About three months ago I woke up with a sudden and unstoppable desire to get active. From what I hear, this is pretty common after a breakup. During my lunch break, I would sometimes find I’d walked three miles thinking about absolutely nothing — and I had 15 minutes to get back to my office before my lunch break was over. When I was with my ex, I couldn’t muster the motivation to take a walk around my block, but suddenly, I found myself joining a weekend hiking club, going to Zumba three times a week, doing 10 miles a day on the stationary bike, swimming 100 laps, and yes, even doing 30 and 40 minute workouts on the stairmaster. I still feel that the stairmaster is the cruelest exercise machine known to mankind, but I have to admit there’s a special place in my heart now for this torture device. I think exercise was my way of coping with the breakup. Since I’m no longer an expat with plentiful free time, I didn’t have the luxury of staying in bed for weeks, eating Ramen soup, watching Law and Order reruns and feeling sorry for myself like I might have back in my younger, international-living days. And well, honestly, I wasn’t as sad as I thought I would be, but that’s a story for a another day.
When walking and weekend hikes were no longer enough, I joined the local rec center and have tried out a number of classes. While I love Zumba despite my utter lack of coordination, grace and well, dance skills, I haven’t found the same love with other classes. I couldn’t walk for two days after kickboxing and the instructor seemed to think she was Jillian from “The Biggest Loser.” Too angry for me. I fully intended to try a cycling class, but after seeing my fellow cyclers’ gear and physiques and studying the sleek, complicated-looking bikes, I pretended I had to go to the bathroom and never came back. But a few days ago, I decided to try Yoga (again) If you know me, you may know that Yoga is not a natural choice. It requires slow movements, grace, patience and an ability to put up with phrases such as “feel your body sinking into earth mother” or “feel the energy being released from your fingertips into the universe” in an enlightened, peaceful, non-sarcastic manner. However, because I have no muscles (I can barely do a push up) I decided to give it another try. I give yoga a try every year or so because I like the idea of being a yoga kind of person: Serene, health-conscience, flexible and patient. You know, like the kind of person who eats probiotic yogurt sprinkled with flax seeds, quinoa instead of rice, buys organic tofu, can do the splits and weighs 120 pounds. It all sounds so nice in theory — so unlike me. So a couple of days ago at Yoga, I felt great. I could do all the moves. Despite the instructor soothingly telling me to be one with universe to the zen beats of “Sounds of the Rainforest,” I didn’t roll my eyes or laugh to myself once. After looking around the room, I realized that I probably felt great because, if you didn’t know any better, you might think this class was titled “geriatric yoga” and was taking place in a nursing home. My fellow yoga-ers were mostly of the over 60 variety and Instructor Pacha Mama kept telling us what great work we were doing and how hard we were working even though we never once had to balance our whole bodies upside down on our heads. However, I still felt proud. No pain! No burn! I even touched my toes at one point. So I thought to myself, “Wow! I’ve really gotten in shape! Yoga no longer makes me feel like I want to cry.” I also felt superior, like maybe I should be in a more advanced class with yoga-ers of my own caliber.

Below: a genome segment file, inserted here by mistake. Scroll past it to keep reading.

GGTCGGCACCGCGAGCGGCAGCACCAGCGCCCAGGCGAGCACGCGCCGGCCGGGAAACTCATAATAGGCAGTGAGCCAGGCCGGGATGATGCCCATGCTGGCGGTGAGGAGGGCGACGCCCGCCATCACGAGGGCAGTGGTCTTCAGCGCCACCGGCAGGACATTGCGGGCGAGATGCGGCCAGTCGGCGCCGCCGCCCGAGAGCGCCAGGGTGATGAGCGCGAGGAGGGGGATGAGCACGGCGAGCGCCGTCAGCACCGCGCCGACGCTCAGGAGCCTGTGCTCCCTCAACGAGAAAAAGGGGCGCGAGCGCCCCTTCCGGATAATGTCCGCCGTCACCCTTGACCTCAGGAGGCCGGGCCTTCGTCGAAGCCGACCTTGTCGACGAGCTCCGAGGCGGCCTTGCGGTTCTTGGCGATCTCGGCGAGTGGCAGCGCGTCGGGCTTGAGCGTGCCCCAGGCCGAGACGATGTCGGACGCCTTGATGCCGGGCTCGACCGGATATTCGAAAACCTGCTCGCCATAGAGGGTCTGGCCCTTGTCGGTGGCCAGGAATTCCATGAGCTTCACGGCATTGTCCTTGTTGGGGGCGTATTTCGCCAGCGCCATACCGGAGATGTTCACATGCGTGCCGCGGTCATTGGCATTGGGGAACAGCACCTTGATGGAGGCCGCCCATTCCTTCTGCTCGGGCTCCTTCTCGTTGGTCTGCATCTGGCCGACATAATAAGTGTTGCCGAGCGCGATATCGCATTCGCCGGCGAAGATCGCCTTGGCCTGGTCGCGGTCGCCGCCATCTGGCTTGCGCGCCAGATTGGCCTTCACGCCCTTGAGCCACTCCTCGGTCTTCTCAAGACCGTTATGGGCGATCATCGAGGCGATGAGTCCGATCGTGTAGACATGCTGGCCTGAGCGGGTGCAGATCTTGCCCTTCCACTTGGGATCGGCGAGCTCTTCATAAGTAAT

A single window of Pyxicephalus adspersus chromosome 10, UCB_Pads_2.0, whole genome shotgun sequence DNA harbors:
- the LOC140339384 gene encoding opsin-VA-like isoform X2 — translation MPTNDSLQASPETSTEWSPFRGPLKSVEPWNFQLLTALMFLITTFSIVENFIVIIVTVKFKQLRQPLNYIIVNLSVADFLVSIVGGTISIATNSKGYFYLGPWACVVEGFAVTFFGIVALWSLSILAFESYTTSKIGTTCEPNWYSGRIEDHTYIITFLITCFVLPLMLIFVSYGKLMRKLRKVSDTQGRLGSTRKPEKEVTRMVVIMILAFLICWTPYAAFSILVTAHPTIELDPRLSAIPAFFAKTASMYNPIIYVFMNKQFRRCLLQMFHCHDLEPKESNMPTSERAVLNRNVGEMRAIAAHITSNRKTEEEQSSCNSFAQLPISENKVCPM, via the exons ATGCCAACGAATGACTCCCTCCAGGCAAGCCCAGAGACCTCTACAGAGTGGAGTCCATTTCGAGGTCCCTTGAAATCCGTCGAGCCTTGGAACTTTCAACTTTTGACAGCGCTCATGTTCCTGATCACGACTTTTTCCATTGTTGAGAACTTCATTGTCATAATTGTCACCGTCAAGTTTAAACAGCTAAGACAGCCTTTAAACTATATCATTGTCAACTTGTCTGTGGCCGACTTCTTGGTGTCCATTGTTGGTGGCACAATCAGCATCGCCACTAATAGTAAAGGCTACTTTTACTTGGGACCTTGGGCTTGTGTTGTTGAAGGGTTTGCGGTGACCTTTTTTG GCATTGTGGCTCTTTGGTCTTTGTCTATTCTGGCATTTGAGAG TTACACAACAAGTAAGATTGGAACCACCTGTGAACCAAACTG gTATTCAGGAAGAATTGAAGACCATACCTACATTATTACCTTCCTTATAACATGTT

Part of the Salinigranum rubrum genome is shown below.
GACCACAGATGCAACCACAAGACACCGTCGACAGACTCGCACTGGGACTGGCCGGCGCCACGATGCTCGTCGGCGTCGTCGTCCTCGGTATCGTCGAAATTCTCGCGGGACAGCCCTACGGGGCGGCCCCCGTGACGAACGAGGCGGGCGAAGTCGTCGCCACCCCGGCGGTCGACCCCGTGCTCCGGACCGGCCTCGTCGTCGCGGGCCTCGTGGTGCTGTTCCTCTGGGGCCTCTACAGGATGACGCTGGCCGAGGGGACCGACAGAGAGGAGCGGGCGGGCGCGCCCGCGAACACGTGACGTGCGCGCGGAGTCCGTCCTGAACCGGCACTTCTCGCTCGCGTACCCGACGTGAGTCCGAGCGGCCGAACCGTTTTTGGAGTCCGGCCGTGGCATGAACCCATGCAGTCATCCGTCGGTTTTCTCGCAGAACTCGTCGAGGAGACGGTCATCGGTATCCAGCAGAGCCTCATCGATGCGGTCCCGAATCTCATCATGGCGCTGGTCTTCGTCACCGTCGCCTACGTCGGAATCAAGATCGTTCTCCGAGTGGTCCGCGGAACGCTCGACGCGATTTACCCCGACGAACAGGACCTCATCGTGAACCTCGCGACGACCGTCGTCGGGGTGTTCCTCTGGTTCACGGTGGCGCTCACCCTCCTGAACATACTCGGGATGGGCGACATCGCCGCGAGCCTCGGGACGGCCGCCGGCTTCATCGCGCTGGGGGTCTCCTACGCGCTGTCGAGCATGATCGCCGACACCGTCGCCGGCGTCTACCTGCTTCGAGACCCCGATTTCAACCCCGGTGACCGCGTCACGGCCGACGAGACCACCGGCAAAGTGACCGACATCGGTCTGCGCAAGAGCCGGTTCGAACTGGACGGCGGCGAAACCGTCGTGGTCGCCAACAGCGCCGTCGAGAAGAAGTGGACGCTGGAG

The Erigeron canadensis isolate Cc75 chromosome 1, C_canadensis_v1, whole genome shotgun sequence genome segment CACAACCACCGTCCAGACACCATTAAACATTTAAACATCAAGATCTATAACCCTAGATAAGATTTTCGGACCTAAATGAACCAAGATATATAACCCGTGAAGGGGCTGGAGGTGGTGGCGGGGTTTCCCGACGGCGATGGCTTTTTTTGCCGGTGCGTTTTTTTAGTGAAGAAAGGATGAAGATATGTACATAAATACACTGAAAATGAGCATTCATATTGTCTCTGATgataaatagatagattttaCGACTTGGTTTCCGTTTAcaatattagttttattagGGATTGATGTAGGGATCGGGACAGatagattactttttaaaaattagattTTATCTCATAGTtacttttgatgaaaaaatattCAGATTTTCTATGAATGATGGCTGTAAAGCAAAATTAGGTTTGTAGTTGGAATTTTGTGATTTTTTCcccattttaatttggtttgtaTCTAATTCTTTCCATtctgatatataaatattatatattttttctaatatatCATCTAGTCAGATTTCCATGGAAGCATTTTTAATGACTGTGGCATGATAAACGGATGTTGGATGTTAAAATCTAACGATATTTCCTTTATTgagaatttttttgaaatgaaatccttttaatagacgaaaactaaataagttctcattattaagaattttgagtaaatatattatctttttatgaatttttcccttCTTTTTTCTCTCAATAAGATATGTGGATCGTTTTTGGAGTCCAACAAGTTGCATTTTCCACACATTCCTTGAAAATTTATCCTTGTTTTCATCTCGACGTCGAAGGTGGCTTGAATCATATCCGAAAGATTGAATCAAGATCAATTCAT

But I was wrong. When I woke up the next day every muscle in my body hurt. Even my fingertips. So no, it seems my energy was NOT released into the universe. Oh well. Maybe next time. For now I guess I will stick to basic yoga.